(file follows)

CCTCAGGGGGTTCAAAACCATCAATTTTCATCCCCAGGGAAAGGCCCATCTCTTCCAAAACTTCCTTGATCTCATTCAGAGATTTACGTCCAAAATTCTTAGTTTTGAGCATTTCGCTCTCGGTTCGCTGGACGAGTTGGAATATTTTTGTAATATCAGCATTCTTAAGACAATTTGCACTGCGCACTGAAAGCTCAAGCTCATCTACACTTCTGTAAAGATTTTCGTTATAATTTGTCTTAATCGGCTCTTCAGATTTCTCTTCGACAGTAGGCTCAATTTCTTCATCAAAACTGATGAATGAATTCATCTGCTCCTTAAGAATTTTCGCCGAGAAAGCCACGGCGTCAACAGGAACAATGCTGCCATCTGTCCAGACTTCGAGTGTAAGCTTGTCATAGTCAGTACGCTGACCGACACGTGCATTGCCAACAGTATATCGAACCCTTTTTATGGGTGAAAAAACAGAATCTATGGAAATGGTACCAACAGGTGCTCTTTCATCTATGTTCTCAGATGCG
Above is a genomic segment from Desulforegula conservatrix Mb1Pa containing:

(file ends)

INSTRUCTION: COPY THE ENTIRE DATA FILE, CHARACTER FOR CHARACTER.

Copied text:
CCTCAGGGGGTTCAAAACCATCAATTTTCATCCCCAGGGAAAGGCCCATCTCTTCCAAAACTTCCTTGATCTCATTCAGAGATTTACGTCCAAAATTCTTAGTTTTGAGCATTTCGCTCTCGGTTCGCTGGACGAGTTGGAATATTTTTGTAATATCAGCATTCTTAAGACAATTTGCACTGCGCACTGAAAGCTCAAGCTCATCTACACTTCTGTAAAGATTTTCGTTATAATTTGTCTTAATCGGCTCTTCAGATTTCTCTTCGACAGTAGGCTCAATTTCTTCATCAAAACTGATGAATGAATTCATCTGCTCCTTAAGAATTTTCGCCGAGAAAGCCACGGCGTCAACAGGAACAATGCTGCCATCTGTCCAGACTTCGAGTGTAAGCTTGTCATAGTCAGTACGCTGACCGACACGTGCATTGCCAACAGTATATCGAACCCTTTTTATGGGTGAAAAAACAGAATCTATGGAAATGGTACCAACAGGTGCTCTTTCATCTATGTTCTCAGATGCG
Above is a genomic segment from Desulforegula conservatrix Mb1Pa containing: